UVM Professor Develops Product To Stall Hemlock Wooly Adelgid

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(Host) Vermont’s trees face a host of challenges from invasive diseases and insects, human development and climate change. One of the insects that has made its way into southern Vermont is the hemlock wooly adelgid.

The insects have devastated hemlock trees from Georgia through southern New England. Now, a UVM professor believes he has struck upon a compound that limits the damage the adelgid does to these trees.

VPR’s Ric Cengeri has more.

(Cengeri) Dr. Scott Costa is an entomologist who specializes in eradicating pest insects.

Costa learned about the damage that the adelgid causes to hemlocks while he was working with fungi that feed on insects.

To make the fungi more effective, he developed a product called MicoMax, which helps the insect-killing fungi adhere to hemlocks.

MicoMax is made from sweet whey, a byproduct of the cheesemaking process, and then blended with the fungi. He’s tested the mixture in the field.

(Costa) "Down in Tennessee we took this fungi that kills the Hemlock wooly adelgid and mixed it with the MicoMax formulation and sprayed it out in a hemlock forest using helicopters. We put very low amounts out there. And then in southern Vermont, we used hydraulic sprayers to spray it onto the trees."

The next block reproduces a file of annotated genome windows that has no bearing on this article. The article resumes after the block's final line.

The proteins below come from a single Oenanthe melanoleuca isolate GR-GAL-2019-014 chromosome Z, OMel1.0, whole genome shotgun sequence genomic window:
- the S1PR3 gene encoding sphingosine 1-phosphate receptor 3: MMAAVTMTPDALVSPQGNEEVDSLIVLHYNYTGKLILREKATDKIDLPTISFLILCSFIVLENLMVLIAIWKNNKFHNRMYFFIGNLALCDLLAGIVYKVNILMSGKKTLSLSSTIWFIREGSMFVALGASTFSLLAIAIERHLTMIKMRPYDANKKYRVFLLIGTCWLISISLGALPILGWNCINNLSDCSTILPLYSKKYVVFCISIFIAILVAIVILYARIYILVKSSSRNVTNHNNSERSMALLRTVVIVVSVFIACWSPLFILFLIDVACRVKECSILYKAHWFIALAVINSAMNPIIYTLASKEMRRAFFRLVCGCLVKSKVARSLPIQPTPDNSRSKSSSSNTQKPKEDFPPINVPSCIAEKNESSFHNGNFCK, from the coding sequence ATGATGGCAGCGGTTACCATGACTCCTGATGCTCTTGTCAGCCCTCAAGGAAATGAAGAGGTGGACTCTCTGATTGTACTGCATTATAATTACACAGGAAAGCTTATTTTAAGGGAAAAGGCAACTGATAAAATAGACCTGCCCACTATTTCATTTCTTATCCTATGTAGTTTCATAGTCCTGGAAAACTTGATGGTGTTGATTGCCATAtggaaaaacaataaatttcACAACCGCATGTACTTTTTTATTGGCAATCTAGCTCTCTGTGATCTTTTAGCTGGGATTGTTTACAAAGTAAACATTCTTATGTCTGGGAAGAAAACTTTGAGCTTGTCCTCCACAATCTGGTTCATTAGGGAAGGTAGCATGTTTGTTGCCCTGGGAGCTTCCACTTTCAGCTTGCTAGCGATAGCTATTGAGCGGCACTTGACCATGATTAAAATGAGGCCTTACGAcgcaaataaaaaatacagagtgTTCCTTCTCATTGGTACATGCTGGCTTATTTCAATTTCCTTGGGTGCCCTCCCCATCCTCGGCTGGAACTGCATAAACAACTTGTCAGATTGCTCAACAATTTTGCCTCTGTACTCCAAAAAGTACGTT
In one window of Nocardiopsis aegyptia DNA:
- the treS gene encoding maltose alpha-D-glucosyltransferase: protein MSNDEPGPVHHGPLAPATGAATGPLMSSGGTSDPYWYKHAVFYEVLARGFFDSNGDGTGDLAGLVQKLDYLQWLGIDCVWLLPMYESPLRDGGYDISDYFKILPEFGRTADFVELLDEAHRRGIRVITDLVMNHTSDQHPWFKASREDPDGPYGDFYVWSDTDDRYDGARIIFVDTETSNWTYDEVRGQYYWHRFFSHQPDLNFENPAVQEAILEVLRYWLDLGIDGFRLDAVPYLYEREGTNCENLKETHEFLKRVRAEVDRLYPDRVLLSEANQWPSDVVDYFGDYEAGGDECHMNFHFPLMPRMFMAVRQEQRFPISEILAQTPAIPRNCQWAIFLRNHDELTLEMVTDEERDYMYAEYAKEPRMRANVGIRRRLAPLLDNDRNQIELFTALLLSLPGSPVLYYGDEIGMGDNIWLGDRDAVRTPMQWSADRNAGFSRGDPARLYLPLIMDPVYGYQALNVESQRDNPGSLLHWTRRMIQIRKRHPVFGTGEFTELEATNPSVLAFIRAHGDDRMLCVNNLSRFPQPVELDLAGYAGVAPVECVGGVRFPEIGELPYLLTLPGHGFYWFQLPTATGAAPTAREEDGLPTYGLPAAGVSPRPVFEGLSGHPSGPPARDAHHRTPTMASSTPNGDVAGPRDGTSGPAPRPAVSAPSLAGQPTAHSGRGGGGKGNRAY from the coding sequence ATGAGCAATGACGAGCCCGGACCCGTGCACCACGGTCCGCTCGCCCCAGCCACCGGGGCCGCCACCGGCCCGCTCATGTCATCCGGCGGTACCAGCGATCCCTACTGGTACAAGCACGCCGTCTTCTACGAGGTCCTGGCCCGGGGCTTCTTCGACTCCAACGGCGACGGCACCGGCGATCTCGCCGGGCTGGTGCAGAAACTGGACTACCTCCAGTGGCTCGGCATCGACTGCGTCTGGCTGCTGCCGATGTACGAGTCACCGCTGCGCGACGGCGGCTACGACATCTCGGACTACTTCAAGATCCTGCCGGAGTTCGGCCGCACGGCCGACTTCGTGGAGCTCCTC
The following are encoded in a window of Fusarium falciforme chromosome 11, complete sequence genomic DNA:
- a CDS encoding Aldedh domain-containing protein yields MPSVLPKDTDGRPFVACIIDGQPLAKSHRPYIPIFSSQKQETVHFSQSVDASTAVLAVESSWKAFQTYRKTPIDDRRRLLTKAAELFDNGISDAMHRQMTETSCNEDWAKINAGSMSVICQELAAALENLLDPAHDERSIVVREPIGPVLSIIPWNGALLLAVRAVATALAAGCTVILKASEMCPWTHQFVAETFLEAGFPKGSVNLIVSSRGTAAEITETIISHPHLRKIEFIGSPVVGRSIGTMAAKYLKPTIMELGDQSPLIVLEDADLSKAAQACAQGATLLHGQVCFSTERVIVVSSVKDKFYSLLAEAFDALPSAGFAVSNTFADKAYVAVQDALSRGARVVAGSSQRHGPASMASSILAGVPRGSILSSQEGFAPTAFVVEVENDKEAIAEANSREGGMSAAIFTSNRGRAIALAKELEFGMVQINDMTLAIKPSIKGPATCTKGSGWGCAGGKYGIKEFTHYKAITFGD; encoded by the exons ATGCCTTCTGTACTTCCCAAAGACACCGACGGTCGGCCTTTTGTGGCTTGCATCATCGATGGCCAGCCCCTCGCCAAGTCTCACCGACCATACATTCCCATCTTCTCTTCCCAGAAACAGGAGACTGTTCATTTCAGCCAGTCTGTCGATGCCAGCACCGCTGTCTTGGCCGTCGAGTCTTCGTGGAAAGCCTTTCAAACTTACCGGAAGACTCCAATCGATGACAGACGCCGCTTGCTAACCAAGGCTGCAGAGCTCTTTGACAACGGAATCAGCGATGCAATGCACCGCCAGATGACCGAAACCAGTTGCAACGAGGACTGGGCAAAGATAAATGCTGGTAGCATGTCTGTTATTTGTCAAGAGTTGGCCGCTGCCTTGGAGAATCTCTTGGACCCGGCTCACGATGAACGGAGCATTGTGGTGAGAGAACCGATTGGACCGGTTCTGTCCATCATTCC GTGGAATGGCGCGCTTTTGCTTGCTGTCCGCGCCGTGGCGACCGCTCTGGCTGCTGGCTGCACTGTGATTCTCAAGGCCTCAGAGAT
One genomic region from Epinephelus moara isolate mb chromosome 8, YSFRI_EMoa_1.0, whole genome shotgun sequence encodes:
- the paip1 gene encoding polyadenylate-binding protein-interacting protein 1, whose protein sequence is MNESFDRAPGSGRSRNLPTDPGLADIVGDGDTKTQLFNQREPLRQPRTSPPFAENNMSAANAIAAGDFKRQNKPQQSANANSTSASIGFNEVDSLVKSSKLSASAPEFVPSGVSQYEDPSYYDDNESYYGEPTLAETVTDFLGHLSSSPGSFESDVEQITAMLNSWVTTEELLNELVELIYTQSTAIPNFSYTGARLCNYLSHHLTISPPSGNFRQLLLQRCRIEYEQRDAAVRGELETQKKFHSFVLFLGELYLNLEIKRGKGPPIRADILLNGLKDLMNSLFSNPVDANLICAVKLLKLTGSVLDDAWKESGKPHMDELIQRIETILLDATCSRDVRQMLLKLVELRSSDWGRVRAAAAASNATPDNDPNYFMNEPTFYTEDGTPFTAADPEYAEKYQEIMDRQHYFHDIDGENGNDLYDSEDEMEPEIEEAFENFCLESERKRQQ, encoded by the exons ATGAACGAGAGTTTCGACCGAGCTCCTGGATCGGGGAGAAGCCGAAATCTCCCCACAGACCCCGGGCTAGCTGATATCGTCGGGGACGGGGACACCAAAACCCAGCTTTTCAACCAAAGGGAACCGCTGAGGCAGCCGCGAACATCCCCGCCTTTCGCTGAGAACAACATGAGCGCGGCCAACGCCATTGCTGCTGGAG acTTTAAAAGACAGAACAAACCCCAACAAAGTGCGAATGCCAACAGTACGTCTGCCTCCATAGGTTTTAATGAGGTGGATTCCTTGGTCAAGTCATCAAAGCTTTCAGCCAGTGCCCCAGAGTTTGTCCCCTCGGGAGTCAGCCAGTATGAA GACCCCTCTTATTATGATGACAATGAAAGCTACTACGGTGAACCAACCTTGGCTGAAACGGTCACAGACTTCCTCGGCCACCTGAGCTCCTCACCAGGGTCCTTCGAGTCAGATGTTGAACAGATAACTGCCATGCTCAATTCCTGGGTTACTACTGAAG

(Cengeri) So far, the mixture has been effective in suppressing the hemlock wooly adelgid’s spread. Costa says this is the first step in controlling the insect.

(Costa) "What I really want is the fungus to be out there and circulating in the environment so that it becomes essentially a natural controller. You don’t have to put it out there all the time. And these fungi are already out there, it’s just that the hemlock woolly adelgid come in too quickly – especially in the southern regions – and kill the trees before the fungi are able to knock them back." 

(Cengeri) Costa says his mixture is organic and is a good alternative to chemical pesticides. Costa says the next step is to test the MicoMax compound on larger stands of hemlock. He hopes the product will be available for use by woodland agencies and home gardeners in the next year.

For VPR News, I’m Ric Cengeri.

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